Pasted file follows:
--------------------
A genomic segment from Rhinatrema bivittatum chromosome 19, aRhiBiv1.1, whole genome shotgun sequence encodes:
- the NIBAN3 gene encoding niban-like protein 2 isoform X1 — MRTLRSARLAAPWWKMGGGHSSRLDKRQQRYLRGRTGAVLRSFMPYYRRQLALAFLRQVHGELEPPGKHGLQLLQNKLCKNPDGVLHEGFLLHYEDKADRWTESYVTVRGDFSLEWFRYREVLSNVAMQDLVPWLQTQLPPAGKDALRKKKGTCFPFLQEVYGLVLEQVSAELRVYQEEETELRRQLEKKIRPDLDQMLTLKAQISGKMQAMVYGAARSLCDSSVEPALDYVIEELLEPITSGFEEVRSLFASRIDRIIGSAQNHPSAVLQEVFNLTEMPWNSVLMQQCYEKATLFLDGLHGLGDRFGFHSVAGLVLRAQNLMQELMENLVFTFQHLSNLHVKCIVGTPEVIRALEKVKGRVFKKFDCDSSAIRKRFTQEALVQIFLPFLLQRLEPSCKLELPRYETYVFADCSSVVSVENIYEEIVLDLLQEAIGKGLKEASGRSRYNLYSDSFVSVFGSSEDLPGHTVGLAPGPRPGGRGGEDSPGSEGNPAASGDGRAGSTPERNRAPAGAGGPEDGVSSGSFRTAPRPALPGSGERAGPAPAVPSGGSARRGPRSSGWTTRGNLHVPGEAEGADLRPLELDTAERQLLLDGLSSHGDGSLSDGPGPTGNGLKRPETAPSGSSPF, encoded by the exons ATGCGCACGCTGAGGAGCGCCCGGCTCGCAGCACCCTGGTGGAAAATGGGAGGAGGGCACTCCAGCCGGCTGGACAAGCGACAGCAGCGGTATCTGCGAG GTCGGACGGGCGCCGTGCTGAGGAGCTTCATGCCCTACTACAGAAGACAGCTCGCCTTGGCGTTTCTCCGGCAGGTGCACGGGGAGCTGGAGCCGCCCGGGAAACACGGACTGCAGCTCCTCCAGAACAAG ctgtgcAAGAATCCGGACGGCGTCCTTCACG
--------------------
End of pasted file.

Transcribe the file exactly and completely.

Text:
A genomic segment from Rhinatrema bivittatum chromosome 19, aRhiBiv1.1, whole genome shotgun sequence encodes:
- the NIBAN3 gene encoding niban-like protein 2 isoform X1 — MRTLRSARLAAPWWKMGGGHSSRLDKRQQRYLRGRTGAVLRSFMPYYRRQLALAFLRQVHGELEPPGKHGLQLLQNKLCKNPDGVLHEGFLLHYEDKADRWTESYVTVRGDFSLEWFRYREVLSNVAMQDLVPWLQTQLPPAGKDALRKKKGTCFPFLQEVYGLVLEQVSAELRVYQEEETELRRQLEKKIRPDLDQMLTLKAQISGKMQAMVYGAARSLCDSSVEPALDYVIEELLEPITSGFEEVRSLFASRIDRIIGSAQNHPSAVLQEVFNLTEMPWNSVLMQQCYEKATLFLDGLHGLGDRFGFHSVAGLVLRAQNLMQELMENLVFTFQHLSNLHVKCIVGTPEVIRALEKVKGRVFKKFDCDSSAIRKRFTQEALVQIFLPFLLQRLEPSCKLELPRYETYVFADCSSVVSVENIYEEIVLDLLQEAIGKGLKEASGRSRYNLYSDSFVSVFGSSEDLPGHTVGLAPGPRPGGRGGEDSPGSEGNPAASGDGRAGSTPERNRAPAGAGGPEDGVSSGSFRTAPRPALPGSGERAGPAPAVPSGGSARRGPRSSGWTTRGNLHVPGEAEGADLRPLELDTAERQLLLDGLSSHGDGSLSDGPGPTGNGLKRPETAPSGSSPF, encoded by the exons ATGCGCACGCTGAGGAGCGCCCGGCTCGCAGCACCCTGGTGGAAAATGGGAGGAGGGCACTCCAGCCGGCTGGACAAGCGACAGCAGCGGTATCTGCGAG GTCGGACGGGCGCCGTGCTGAGGAGCTTCATGCCCTACTACAGAAGACAGCTCGCCTTGGCGTTTCTCCGGCAGGTGCACGGGGAGCTGGAGCCGCCCGGGAAACACGGACTGCAGCTCCTCCAGAACAAG ctgtgcAAGAATCCGGACGGCGTCCTTCACG